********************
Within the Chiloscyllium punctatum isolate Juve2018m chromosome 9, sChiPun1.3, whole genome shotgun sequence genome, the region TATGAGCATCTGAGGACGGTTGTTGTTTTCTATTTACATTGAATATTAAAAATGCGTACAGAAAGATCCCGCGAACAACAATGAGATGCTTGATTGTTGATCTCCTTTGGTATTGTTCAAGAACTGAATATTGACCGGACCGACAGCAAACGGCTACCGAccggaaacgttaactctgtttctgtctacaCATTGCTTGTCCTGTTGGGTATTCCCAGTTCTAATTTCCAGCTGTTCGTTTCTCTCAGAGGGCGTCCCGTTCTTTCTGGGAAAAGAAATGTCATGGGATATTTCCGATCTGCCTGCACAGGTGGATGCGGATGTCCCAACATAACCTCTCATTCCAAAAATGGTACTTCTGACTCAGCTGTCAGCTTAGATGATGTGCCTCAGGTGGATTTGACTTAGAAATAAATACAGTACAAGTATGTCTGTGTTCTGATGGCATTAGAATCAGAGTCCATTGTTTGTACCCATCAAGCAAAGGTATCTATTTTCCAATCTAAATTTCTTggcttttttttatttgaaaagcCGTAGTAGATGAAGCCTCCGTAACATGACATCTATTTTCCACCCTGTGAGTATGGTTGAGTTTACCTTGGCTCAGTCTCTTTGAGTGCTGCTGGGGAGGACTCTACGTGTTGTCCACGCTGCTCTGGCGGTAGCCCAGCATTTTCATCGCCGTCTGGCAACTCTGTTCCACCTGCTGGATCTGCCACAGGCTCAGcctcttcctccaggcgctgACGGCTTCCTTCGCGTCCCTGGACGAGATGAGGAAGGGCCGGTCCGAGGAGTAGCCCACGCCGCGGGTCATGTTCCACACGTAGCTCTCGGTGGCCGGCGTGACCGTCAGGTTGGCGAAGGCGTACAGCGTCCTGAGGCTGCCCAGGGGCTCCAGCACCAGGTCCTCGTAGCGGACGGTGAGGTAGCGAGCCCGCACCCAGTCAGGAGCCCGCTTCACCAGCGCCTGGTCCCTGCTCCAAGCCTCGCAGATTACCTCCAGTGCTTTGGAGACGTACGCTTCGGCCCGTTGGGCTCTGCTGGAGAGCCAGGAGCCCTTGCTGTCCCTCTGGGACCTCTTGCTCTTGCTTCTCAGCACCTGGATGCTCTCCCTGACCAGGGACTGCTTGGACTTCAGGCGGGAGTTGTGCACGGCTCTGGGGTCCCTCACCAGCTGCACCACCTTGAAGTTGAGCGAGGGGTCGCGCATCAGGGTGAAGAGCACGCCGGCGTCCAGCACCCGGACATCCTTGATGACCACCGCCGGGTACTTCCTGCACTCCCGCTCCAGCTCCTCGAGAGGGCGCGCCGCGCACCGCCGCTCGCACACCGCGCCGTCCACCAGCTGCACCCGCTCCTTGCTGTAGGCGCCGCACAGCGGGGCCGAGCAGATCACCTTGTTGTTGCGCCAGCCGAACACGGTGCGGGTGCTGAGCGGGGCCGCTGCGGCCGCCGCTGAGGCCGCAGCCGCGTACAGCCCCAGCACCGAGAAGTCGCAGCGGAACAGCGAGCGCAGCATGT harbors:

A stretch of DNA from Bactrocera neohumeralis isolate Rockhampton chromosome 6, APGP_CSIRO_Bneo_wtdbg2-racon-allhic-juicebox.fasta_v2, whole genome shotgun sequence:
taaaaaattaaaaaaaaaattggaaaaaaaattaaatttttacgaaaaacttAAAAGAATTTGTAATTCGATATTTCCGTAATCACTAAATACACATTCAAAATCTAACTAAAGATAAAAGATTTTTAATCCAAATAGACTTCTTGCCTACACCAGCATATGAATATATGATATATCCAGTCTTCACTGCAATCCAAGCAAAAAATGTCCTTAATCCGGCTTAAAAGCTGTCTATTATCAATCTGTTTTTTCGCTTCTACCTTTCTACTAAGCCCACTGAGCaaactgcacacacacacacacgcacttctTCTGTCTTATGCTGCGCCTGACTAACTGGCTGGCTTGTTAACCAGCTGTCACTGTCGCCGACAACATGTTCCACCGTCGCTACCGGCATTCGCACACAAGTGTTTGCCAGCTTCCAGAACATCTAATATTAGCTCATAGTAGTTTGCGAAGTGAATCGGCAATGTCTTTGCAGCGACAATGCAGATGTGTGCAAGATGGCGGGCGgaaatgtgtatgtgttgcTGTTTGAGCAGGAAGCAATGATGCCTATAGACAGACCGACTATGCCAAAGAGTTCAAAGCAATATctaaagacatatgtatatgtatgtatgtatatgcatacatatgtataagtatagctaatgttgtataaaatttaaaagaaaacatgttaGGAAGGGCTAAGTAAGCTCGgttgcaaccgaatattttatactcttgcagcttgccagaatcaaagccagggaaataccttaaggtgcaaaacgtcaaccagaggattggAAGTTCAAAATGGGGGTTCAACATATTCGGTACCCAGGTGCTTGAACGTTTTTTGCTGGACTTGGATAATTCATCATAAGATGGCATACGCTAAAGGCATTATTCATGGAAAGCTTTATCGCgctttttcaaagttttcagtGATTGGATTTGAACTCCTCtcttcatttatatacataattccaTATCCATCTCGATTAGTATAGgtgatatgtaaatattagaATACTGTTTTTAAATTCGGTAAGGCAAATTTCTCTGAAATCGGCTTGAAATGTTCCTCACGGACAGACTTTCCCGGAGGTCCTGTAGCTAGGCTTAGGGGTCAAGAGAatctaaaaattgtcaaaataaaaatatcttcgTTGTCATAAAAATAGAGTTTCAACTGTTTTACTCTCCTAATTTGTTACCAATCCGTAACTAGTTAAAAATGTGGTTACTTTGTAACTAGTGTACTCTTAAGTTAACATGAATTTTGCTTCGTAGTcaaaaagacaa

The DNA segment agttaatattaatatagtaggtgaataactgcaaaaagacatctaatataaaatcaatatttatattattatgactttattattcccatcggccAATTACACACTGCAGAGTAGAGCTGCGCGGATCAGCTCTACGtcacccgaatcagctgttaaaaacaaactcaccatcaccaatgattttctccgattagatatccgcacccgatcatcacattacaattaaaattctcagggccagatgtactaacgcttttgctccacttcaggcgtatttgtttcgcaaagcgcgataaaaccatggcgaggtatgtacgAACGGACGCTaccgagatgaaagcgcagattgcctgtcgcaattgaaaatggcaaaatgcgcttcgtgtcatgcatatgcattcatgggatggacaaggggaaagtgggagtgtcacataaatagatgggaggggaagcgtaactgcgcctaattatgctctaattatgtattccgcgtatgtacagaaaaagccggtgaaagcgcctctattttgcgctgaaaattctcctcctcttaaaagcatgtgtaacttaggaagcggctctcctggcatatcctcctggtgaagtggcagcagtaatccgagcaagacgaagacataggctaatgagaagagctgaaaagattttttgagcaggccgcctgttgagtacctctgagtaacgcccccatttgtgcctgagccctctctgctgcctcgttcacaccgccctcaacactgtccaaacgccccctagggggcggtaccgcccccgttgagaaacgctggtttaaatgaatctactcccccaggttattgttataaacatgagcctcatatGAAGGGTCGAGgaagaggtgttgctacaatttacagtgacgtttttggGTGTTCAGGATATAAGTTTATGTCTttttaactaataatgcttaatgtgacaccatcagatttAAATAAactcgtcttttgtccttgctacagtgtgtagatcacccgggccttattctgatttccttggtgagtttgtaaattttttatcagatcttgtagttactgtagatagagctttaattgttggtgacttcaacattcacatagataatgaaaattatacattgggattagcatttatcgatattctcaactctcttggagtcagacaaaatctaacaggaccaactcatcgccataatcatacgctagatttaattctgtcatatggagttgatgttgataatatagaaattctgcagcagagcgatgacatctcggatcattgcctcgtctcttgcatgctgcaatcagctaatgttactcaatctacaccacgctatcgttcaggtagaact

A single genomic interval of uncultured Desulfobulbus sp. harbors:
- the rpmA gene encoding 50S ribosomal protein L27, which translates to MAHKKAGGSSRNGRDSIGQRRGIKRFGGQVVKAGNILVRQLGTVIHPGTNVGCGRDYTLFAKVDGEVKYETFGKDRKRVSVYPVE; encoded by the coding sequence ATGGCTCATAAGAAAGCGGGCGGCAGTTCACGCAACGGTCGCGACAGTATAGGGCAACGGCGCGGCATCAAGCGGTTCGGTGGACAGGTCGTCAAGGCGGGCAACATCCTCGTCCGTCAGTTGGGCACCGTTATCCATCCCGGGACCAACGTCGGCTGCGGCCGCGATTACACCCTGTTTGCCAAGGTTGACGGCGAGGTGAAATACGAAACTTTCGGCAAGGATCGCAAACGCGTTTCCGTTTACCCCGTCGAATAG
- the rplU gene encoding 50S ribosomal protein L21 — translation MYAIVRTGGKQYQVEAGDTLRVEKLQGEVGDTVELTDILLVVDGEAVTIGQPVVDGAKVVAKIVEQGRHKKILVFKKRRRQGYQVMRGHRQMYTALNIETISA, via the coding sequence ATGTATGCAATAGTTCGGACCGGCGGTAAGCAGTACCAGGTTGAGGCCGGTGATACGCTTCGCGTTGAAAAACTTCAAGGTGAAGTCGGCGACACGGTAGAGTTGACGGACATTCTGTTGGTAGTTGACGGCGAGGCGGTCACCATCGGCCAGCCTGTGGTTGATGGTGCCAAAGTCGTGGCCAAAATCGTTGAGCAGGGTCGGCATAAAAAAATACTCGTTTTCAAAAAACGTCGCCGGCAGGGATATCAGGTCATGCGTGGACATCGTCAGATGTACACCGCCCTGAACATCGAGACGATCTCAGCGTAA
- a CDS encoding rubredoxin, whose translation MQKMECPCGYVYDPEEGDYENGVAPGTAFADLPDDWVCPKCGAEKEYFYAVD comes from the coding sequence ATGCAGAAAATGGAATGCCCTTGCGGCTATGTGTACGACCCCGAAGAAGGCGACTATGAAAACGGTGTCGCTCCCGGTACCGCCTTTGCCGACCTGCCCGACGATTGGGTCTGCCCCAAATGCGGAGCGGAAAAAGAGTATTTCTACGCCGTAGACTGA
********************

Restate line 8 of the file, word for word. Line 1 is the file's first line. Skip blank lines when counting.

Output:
- a CDS encoding rubredoxin, whose translation MQKMECPCGYVYDPEEGDYENGVAPGTAFADLPDDWVCPKCGAEKEYFYAVD comes from the coding sequence ATGCAGAAAATGGAATGCCCTTGCGGCTATGTGTACGACCCCGAAGAAGGCGACTATGAAAACGGTGTCGCTCCCGGTACCGCCTTTGCCGACCTGCCCGACGATTGGGTCTGCCCCAAATGCGGAGCGGAAAAAGAGTATTTCTACGCCGTAGACTGA